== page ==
Some submissions were criticized by those who felt they did not properly represent their state's culinary characteristics. "The largest offense seemed to come from Minnesotans, who were given a mixture of grapes and sour cream for their holiday dish, a recipe attributed to an anonymous 'Minnesota-born heiress,'" Smith writes. Linda Holmes of NPR accused the NYT of "fly-over elitism."
The recipe doesn't speak for all Kentucky citizens, and no recipe could do that, Smith writes. Her family has been making it for four recorded generations, and the recipe is attributed to her great-grandmother. The Times adapted the recipe for national audiences by recommending the patties be cooked "in oiled muffin tins for consistency of shape instead of hand patting them," Smith writes.
Pieces of the Kentucky recipe are "tied to a larger experience," Smith writes. "There's certain ingredients and aspects of the recipe that open the door to stories about other shared rural experiences: hunting traditions within families, foraging practices and the use of the once abundant American chestnut tree in our region before blight erased it from our landscape."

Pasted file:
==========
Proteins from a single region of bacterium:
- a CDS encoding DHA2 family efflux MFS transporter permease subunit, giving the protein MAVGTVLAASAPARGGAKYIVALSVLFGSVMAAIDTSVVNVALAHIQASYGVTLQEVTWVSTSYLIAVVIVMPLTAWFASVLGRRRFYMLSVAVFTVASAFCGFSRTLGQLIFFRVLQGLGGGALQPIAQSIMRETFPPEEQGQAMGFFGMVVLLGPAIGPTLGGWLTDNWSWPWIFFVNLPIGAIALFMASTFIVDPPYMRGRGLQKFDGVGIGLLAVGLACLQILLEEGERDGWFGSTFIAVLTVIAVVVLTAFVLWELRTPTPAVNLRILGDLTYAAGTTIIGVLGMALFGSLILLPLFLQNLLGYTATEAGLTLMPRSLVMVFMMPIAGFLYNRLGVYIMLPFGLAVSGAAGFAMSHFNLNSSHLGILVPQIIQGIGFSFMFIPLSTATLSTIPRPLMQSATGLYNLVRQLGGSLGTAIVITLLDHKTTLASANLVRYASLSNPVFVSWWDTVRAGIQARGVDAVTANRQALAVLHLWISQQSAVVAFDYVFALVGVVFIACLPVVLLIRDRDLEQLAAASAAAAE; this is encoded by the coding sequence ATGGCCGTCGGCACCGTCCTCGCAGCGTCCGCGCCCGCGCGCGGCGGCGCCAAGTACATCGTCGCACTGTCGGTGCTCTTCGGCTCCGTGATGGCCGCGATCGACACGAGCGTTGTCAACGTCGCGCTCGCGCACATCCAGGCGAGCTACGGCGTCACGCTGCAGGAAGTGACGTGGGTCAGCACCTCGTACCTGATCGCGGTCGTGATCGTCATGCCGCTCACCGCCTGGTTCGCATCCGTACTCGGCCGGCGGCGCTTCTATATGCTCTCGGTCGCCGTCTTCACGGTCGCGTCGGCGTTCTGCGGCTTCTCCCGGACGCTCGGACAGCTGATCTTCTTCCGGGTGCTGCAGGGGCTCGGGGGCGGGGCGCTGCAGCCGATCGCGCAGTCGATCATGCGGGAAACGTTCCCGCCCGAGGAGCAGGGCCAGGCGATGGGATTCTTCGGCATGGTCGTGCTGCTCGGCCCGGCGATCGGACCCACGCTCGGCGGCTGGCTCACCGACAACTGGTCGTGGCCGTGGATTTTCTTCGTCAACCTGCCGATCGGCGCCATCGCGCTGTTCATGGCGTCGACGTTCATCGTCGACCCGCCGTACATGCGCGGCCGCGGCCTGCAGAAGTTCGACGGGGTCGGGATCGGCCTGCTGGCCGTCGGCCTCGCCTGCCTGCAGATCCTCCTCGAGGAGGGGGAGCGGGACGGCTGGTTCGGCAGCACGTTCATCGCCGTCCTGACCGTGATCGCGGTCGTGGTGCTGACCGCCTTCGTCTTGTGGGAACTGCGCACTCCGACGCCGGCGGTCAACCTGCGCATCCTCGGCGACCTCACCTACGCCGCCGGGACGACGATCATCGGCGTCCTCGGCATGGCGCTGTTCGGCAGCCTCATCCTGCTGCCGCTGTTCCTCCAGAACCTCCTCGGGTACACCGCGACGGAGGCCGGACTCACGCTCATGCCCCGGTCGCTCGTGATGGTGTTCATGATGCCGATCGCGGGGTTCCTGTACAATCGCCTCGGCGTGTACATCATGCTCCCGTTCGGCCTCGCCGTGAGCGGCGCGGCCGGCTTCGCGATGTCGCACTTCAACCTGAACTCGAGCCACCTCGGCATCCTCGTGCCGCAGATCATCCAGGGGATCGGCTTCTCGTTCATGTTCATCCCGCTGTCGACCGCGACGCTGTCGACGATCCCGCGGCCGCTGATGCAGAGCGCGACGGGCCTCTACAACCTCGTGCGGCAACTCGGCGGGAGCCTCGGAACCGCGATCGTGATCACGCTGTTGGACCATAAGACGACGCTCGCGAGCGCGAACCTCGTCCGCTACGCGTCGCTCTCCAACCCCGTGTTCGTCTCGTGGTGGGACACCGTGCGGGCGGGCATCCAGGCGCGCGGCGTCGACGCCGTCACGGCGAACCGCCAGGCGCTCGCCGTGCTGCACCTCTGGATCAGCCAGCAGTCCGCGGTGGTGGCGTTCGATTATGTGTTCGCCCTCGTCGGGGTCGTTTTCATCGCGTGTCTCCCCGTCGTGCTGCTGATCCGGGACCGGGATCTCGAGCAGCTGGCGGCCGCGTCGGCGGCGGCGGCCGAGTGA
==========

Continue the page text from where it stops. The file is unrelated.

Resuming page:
Trendy chef Sean Brock, who grew up in Virginia near the Kentucky border and emphasizes local food at his Husk restaurants in Charleston, S.C., and Nashville, wrote recently on the Huffington Post that diners "are realizing that the food of their grandmothers is the most important food they will ever eat. I think people are really starting to experience this new sense of pride in regions, hometowns and families." (Read more)